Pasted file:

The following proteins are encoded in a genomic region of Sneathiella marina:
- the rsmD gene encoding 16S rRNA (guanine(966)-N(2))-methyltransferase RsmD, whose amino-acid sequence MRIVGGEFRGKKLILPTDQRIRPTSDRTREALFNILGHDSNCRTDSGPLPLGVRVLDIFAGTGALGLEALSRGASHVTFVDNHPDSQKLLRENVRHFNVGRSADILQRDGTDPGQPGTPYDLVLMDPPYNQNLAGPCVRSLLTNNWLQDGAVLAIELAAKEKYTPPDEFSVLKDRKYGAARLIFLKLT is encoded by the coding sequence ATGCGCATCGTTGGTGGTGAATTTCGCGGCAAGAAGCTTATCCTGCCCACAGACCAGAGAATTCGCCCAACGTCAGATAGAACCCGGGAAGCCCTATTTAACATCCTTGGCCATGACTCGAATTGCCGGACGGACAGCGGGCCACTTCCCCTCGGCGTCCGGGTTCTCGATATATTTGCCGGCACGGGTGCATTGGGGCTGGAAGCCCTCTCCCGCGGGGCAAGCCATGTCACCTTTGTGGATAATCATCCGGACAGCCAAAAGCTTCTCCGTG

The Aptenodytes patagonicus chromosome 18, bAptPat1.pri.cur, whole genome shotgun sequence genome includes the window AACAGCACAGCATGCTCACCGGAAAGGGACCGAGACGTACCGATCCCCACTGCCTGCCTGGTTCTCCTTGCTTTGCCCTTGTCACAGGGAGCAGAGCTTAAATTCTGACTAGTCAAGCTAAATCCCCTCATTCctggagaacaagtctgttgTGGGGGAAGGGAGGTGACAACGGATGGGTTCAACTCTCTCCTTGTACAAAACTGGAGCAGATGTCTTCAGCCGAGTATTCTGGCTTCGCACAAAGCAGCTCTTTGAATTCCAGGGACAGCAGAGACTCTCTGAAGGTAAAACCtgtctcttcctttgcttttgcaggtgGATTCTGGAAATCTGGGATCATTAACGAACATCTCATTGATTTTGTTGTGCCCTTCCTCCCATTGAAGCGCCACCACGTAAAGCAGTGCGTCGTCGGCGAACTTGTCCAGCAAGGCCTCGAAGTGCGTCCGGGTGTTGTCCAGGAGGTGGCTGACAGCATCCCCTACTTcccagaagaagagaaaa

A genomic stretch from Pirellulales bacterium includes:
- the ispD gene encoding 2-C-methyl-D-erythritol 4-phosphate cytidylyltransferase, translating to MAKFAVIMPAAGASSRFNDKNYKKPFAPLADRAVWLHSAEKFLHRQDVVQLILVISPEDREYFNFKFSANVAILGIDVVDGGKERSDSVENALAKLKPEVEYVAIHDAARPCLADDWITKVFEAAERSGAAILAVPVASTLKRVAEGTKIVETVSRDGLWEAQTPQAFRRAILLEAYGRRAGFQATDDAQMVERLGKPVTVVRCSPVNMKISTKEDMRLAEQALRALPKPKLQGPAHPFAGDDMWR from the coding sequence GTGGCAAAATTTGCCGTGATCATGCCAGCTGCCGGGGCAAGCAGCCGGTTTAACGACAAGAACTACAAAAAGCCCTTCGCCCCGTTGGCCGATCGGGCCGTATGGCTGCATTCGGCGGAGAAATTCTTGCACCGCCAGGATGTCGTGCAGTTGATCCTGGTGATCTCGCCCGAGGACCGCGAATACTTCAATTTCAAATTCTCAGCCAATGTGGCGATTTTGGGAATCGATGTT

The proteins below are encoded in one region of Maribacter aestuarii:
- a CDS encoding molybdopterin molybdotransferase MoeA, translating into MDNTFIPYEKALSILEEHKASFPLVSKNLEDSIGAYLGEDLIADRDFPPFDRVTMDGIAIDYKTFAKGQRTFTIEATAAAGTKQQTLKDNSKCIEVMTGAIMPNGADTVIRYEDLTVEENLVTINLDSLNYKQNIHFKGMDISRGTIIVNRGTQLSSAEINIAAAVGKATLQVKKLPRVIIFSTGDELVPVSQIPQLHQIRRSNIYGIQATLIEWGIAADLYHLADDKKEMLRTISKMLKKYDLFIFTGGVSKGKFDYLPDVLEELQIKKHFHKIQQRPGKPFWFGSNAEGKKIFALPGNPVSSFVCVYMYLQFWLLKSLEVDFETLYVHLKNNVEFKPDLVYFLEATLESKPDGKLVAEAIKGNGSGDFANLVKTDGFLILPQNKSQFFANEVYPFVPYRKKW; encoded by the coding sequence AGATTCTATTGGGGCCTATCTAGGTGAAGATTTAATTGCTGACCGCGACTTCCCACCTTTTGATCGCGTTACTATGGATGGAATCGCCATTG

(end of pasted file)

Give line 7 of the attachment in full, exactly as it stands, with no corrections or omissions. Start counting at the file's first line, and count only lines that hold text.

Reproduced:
- a CDS encoding molybdopterin molybdotransferase MoeA, translating into MDNTFIPYEKALSILEEHKASFPLVSKNLEDSIGAYLGEDLIADRDFPPFDRVTMDGIAIDYKTFAKGQRTFTIEATAAAGTKQQTLKDNSKCIEVMTGAIMPNGADTVIRYEDLTVEENLVTINLDSLNYKQNIHFKGMDISRGTIIVNRGTQLSSAEINIAAAVGKATLQVKKLPRVIIFSTGDELVPVSQIPQLHQIRRSNIYGIQATLIEWGIAADLYHLADDKKEMLRTISKMLKKYDLFIFTGGVSKGKFDYLPDVLEELQIKKHFHKIQQRPGKPFWFGSNAEGKKIFALPGNPVSSFVCVYMYLQFWLLKSLEVDFETLYVHLKNNVEFKPDLVYFLEATLESKPDGKLVAEAIKGNGSGDFANLVKTDGFLILPQNKSQFFANEVYPFVPYRKKW; encoded by the coding sequence AGATTCTATTGGGGCCTATCTAGGTGAAGATTTAATTGCTGACCGCGACTTCCCACCTTTTGATCGCGTTACTATGGATGGAATCGCCATTG